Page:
In the business world, factors that are really important to succeed in an ethical manner are largely dependent on EQ. These include the quality of leadership and communication, cooperation of employees, creativity and open-mindedness, understanding of another's point of view, and the ability to use empathy in negotiations. (Shepherd, Peter. Emotional Intelligence. Article)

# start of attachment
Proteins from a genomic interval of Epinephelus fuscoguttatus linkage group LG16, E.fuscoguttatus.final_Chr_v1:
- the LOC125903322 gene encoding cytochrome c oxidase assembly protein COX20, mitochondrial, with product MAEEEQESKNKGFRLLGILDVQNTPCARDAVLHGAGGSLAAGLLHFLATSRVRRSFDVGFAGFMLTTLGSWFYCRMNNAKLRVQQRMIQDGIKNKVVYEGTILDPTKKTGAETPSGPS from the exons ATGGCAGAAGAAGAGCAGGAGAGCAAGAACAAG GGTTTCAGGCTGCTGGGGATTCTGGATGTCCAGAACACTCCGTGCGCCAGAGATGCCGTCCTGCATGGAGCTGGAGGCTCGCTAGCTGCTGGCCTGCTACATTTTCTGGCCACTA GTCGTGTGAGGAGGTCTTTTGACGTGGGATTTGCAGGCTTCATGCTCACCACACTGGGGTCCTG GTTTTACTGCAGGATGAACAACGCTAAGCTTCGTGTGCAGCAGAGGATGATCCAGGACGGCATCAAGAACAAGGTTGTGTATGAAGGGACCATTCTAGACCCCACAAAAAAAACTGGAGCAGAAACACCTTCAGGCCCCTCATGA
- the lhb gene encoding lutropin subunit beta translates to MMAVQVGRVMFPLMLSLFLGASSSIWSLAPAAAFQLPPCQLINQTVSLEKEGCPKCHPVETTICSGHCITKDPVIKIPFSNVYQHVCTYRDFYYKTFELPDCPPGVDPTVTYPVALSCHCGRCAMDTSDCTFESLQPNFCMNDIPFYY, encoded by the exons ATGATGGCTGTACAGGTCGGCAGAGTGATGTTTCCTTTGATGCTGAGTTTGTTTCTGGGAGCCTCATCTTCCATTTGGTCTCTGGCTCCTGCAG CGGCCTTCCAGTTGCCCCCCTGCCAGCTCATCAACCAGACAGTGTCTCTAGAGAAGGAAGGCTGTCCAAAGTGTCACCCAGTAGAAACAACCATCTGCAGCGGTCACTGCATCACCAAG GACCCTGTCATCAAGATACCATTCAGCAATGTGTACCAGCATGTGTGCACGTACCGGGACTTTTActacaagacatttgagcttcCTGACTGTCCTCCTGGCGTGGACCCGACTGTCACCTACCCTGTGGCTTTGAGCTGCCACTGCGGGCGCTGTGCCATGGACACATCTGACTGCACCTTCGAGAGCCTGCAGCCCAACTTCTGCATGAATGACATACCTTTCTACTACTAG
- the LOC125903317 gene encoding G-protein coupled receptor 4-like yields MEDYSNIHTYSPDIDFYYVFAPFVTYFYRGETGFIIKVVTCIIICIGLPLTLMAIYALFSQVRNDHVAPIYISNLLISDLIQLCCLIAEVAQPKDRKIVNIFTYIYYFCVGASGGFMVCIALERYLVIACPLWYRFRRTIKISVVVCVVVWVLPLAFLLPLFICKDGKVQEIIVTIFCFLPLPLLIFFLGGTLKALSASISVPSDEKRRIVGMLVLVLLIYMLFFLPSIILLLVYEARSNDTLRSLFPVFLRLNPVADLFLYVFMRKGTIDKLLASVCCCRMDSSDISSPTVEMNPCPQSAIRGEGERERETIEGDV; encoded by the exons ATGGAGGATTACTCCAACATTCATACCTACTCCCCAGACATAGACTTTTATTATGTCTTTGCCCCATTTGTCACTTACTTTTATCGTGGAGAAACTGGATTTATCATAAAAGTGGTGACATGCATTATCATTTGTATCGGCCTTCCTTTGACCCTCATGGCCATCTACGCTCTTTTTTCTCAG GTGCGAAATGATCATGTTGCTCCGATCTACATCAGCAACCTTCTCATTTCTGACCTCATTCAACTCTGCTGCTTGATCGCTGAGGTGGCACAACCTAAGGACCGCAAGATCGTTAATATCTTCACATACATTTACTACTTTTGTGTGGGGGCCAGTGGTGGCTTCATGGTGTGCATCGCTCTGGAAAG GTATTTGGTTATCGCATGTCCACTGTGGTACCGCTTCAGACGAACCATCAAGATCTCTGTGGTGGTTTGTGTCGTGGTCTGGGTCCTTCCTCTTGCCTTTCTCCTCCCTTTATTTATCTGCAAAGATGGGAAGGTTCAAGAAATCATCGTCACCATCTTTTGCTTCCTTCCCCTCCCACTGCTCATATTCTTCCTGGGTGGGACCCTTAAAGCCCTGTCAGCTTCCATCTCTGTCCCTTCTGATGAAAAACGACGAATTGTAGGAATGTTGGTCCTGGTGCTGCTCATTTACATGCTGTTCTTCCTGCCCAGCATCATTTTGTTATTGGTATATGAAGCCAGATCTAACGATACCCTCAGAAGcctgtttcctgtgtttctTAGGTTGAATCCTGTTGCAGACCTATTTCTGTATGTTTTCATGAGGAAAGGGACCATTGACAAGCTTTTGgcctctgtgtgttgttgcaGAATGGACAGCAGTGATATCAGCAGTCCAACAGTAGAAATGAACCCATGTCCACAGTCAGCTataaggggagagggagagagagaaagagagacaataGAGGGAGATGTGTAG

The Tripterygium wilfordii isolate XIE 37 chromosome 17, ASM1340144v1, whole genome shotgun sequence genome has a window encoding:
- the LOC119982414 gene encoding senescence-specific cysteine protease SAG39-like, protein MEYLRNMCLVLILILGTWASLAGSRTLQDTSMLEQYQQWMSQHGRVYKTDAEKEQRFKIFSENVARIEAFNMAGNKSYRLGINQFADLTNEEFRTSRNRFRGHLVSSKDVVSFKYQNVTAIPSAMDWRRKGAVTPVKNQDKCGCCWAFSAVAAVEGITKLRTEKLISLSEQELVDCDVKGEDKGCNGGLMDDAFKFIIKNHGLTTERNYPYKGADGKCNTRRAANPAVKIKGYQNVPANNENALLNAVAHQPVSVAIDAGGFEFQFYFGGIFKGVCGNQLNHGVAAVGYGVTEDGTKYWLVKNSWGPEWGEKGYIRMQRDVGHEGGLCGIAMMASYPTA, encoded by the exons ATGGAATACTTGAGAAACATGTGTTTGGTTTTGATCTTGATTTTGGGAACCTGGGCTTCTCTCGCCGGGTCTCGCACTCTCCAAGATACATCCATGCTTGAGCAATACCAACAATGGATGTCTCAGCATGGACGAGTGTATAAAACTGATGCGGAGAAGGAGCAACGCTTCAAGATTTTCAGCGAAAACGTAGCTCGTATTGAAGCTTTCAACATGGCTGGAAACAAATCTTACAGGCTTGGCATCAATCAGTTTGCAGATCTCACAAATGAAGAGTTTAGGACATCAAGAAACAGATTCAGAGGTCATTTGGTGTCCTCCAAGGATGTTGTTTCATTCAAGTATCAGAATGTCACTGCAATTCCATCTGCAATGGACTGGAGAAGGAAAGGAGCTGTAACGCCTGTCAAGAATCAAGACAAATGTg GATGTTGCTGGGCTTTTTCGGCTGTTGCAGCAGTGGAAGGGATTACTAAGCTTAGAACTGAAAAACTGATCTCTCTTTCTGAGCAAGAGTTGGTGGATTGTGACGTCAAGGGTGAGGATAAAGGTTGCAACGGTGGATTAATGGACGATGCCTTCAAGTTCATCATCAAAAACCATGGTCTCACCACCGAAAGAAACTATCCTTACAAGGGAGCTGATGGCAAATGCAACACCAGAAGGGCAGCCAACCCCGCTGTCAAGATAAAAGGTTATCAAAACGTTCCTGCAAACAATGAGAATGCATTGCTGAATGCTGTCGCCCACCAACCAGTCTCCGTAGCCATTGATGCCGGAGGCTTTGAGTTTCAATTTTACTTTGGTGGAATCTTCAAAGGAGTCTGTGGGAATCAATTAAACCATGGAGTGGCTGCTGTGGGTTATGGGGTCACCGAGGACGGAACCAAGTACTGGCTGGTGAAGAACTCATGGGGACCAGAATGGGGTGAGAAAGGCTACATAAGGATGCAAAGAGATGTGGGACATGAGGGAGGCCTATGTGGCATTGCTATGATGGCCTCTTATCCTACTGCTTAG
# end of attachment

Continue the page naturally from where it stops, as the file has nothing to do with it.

Employers are looking for qualities of personal responsibility, quality, and caring in the people they hire. Given that, schools, colleges, and universities need to offer the basics of Emotional Intelligence in the skill sets they purport to offer. (Goleman, Daniel, Richard E. Boyatzis, and Annie McKee. Primal Leadership. MA: Harvard Business School Press. 2002, pxiii)

Cherniss lists 19 points that he thinks build a case for how emotional intelligence contributes to the bottom line in any work organization. (Cherniss, Cary. The Business Case for Emotional Intelligence. 1999.)